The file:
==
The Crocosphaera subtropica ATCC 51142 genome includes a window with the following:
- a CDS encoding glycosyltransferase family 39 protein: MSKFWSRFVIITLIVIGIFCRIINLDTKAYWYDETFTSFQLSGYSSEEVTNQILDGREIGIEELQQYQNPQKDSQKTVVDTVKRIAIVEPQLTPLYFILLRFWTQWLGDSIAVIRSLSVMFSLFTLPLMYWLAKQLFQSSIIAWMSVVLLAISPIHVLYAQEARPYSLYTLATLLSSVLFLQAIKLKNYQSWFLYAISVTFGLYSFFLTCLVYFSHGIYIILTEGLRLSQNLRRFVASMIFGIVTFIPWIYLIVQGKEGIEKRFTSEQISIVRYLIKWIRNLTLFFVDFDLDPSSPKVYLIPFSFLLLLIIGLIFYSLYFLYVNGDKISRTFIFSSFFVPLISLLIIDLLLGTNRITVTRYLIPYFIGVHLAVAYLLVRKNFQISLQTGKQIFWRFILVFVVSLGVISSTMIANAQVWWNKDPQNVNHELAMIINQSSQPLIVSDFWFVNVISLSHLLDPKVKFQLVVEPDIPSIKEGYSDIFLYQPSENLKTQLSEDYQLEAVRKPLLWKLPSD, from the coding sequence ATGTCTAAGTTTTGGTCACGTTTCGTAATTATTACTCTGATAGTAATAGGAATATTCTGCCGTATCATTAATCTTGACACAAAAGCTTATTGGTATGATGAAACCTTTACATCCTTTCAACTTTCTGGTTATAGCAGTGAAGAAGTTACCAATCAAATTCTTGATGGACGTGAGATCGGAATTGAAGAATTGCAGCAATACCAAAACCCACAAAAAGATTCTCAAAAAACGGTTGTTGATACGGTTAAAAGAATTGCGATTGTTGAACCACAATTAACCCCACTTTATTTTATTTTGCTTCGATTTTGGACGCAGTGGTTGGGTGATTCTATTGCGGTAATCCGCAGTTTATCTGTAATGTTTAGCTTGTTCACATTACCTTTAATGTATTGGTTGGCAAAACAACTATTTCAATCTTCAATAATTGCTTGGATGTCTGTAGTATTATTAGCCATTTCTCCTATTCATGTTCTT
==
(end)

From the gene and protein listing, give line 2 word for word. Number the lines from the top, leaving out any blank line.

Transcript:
- a CDS encoding glycosyltransferase family 39 protein: MSKFWSRFVIITLIVIGIFCRIINLDTKAYWYDETFTSFQLSGYSSEEVTNQILDGREIGIEELQQYQNPQKDSQKTVVDTVKRIAIVEPQLTPLYFILLRFWTQWLGDSIAVIRSLSVMFSLFTLPLMYWLAKQLFQSSIIAWMSVVLLAISPIHVLYAQEARPYSLYTLATLLSSVLFLQAIKLKNYQSWFLYAISVTFGLYSFFLTCLVYFSHGIYIILTEGLRLSQNLRRFVASMIFGIVTFIPWIYLIVQGKEGIEKRFTSEQISIVRYLIKWIRNLTLFFVDFDLDPSSPKVYLIPFSFLLLLIIGLIFYSLYFLYVNGDKISRTFIFSSFFVPLISLLIIDLLLGTNRITVTRYLIPYFIGVHLAVAYLLVRKNFQISLQTGKQIFWRFILVFVVSLGVISSTMIANAQVWWNKDPQNVNHELAMIINQSSQPLIVSDFWFVNVISLSHLLDPKVKFQLVVEPDIPSIKEGYSDIFLYQPSENLKTQLSEDYQLEAVRKPLLWKLPSD, from the coding sequence ATGTCTAAGTTTTGGTCACGTTTCGTAATTATTACTCTGATAGTAATAGGAATATTCTGCCGTATCATTAATCTTGACACAAAAGCTTATTGGTATGATGAAACCTTTACATCCTTTCAACTTTCTGGTTATAGCAGTGAAGAAGTTACCAATCAAATTCTTGATGGACGTGAGATCGGAATTGAAGAATTGCAGCAATACCAAAACCCACAAAAAGATTCTCAAAAAACGGTTGTTGATACGGTTAAAAGAATTGCGATTGTTGAACCACAATTAACCCCACTTTATTTTATTTTGCTTCGATTTTGGACGCAGTGGTTGGGTGATTCTATTGCGGTAATCCGCAGTTTATCTGTAATGTTTAGCTTGTTCACATTACCTTTAATGTATTGGTTGGCAAAACAACTATTTCAATCTTCAATAATTGCTTGGATGTCTGTAGTATTATTAGCCATTTCTCCTATTCATGTTCTT